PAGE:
The evidence presented to the court confirmed that between 2017 and 2018, the accused brought tens of thousands of drugs laced with fentanyl from Mexico to the United States. , resulting in the death of a young man in (2017).
In the Western District of Virginia, we charged an individual with conspiracy to possess with intent to distribute fentanyl, methamphetamine, heroin, and cocaine.
He was also charged with possessing a gun to continue selling drugs. The defendant is accused of having more than 10,000 drugs and a kilogram of fentanyl powder.
And, earlier this month, in the Eastern District of Virginia, we confirmed the guilty plea of a man who sold drugs to a 14-year-old boy.
The herb was thought to be a pain reliever. In fact, they were laced with fentanyl. Five days after the sale, the 14-year-old died of a fentanyl overdose.
These cases are a testament to the work our agents and attorneys are doing every day, along with their state and local partners, to disrupt fentanyl trafficking and save lives.
Currently, in addition to our advocacy efforts, we are committed to supporting communities to address the public health challenges of addiction and substance abuse.
Last year, the Office of Justice announced a grant program totaling more than $340 million to address the epidemic.
Such awards go toward supporting drug trials and treatments; residential treatment programs; security and harm reduction services; recovery support; services for opioid-affected youth; and community-based policies to improve continuity of care.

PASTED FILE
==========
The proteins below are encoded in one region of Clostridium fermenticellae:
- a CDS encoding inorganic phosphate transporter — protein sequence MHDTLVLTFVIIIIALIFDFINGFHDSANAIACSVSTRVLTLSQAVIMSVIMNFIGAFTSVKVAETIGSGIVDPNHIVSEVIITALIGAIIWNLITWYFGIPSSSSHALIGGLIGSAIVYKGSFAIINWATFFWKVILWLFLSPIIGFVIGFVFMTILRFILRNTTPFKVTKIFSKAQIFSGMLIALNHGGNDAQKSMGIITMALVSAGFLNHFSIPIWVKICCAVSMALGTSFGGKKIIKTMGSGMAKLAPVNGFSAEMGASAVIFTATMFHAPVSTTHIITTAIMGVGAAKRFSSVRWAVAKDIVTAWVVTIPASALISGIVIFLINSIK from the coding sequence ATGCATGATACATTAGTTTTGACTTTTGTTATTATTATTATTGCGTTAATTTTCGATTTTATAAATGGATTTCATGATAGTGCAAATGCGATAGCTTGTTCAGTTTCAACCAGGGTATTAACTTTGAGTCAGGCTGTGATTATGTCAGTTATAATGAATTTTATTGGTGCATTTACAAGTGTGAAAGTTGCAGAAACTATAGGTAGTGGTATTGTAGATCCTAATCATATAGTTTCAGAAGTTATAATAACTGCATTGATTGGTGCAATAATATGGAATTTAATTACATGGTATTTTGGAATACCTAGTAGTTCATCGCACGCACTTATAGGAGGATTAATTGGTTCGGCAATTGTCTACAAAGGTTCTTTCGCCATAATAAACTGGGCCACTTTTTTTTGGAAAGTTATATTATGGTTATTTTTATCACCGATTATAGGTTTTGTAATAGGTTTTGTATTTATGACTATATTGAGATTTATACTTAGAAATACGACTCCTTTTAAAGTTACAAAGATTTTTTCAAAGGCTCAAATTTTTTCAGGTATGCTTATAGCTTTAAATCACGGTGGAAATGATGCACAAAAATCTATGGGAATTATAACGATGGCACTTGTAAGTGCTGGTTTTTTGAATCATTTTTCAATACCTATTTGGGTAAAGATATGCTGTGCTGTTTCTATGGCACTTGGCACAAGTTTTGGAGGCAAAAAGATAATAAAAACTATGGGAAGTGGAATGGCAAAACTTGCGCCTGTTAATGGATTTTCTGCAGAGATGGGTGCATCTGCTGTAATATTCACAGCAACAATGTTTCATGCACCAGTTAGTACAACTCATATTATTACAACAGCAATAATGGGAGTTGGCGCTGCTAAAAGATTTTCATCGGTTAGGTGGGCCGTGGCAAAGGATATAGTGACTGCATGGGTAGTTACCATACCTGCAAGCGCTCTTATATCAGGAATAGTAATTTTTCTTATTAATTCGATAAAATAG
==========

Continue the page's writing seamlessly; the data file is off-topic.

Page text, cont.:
Next year, our Office of Justice Programs hopes to make more money available for these programs. These programs will help expand access to the support and treatment needed by people struggling with addiction and substance abuse recovery.
As with all the Ministry’s efforts to make our country safe and fight against violent crimes, the success of our work is still dependent on working closely with our partners.
All of our 94 United States Offices continue to work with their state and local partners to develop and implement regional strategies to reduce criminal offenses.
And the Department’s grantmaking arm continues to provide financial assistance to local law enforcement agencies.
Last year, through our Office of Community Based Policing Services – or COPS – we provided more than $139 million in funding for the COPS Hiring Program.
These grants allow law enforcement agencies across the country to hire full-time law enforcement officers. Next year, we will mark even more, with more than $224 million dedicated to the COPS Hiring Program.
Our grantmaking teams also offer support, technical assistance, and help organizations adopt best practices in the field.
And our law enforcement teams continue to work with our state, local, tribal, and territorial law enforcement partners to seize illegal firearms and dangerous drugs and to apprehend the most dangerous fugitives.
We are grateful for the continued partnership of America’s mayors in this work.
And we are committed to continuing to work with you to protect our communities.
Thank you all so much.